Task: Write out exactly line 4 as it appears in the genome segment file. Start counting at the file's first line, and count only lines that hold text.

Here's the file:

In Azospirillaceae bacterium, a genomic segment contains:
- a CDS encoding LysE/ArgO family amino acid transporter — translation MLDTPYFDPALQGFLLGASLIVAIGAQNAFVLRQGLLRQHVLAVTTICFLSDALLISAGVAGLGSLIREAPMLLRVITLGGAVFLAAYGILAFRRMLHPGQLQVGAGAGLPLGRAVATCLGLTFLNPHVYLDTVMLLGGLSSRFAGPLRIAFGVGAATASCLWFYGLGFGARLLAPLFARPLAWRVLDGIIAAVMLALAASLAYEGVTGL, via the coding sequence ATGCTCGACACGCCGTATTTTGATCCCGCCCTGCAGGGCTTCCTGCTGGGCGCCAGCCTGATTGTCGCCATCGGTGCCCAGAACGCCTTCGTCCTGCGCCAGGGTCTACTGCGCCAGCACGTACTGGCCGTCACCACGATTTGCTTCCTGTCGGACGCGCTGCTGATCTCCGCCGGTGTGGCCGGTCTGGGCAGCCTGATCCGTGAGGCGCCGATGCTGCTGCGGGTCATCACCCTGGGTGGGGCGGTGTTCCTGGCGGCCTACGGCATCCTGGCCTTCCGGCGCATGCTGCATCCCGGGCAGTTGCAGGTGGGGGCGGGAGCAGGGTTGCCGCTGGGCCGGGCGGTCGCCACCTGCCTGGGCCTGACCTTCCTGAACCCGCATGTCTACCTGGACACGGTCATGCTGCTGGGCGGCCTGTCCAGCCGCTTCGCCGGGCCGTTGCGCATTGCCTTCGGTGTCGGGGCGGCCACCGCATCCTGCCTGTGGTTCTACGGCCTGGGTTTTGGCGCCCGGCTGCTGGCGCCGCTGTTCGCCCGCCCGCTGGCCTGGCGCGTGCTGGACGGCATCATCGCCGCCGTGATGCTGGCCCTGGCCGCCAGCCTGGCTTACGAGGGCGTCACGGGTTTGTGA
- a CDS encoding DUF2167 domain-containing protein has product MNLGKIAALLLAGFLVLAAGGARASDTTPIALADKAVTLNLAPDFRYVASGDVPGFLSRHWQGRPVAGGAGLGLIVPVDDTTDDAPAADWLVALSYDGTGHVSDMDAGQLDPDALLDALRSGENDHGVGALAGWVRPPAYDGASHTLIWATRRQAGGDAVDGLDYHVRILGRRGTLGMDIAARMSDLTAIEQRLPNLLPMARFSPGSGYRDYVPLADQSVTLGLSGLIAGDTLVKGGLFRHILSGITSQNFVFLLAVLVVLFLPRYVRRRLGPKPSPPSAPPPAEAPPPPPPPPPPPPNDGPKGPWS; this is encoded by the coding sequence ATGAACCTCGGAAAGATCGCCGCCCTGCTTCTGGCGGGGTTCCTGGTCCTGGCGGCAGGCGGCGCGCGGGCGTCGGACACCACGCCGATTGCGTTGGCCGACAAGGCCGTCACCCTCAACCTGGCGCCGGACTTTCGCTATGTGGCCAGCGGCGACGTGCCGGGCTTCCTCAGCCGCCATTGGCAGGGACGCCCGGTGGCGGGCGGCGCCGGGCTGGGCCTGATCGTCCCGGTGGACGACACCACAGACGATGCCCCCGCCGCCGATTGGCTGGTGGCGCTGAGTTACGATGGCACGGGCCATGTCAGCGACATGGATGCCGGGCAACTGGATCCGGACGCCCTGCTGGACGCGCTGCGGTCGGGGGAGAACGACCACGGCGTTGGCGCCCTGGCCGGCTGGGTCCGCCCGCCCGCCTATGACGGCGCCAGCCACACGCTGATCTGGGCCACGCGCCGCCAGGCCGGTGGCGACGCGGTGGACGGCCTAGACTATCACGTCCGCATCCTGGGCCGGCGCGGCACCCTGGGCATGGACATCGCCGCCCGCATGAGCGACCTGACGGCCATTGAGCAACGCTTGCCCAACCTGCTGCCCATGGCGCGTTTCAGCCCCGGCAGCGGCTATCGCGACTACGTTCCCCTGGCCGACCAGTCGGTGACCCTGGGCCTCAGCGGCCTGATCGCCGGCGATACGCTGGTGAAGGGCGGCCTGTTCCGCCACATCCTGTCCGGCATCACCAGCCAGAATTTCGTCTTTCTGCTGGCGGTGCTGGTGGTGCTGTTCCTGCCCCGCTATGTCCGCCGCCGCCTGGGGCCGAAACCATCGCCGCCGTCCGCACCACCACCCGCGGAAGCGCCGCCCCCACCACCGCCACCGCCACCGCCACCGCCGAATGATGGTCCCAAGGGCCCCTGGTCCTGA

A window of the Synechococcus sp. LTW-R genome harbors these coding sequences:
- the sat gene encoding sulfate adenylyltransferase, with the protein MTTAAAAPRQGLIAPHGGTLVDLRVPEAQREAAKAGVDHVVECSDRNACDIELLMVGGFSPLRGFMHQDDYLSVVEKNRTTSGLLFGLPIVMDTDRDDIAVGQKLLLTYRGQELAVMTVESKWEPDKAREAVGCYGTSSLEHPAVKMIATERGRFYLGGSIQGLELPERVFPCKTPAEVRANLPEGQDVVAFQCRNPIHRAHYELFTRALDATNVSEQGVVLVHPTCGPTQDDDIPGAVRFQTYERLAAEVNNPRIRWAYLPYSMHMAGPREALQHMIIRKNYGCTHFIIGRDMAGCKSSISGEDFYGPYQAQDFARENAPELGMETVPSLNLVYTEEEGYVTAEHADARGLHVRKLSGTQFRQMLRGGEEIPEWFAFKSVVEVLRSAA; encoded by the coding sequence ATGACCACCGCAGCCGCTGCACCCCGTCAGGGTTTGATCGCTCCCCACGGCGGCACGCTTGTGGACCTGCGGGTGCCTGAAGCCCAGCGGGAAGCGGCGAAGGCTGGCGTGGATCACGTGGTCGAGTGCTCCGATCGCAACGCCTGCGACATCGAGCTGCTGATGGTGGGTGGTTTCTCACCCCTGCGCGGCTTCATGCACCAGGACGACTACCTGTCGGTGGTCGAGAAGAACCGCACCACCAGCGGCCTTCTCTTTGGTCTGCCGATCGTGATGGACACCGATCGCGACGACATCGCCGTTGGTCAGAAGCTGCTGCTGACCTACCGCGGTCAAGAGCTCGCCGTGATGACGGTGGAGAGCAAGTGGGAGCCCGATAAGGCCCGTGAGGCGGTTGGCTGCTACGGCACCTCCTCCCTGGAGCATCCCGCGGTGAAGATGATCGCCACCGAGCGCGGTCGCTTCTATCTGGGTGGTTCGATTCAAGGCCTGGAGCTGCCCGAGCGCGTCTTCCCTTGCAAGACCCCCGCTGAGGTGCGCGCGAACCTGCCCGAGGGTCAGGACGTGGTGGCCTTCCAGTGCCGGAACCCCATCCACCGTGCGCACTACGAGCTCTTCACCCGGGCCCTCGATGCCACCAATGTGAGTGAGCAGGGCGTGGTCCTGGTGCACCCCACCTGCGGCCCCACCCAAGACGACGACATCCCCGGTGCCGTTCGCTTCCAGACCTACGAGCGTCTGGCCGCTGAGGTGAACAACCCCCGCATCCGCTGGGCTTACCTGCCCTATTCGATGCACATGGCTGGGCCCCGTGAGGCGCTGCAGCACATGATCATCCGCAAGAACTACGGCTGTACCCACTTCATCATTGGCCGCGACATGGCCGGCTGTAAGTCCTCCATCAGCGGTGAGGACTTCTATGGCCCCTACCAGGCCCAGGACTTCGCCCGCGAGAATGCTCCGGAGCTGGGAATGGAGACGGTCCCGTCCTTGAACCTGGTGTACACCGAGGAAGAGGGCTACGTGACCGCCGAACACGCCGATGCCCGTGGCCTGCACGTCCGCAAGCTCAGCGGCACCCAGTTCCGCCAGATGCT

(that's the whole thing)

A window of the Synechococcus sp. LTW-R genome harbors these coding sequences: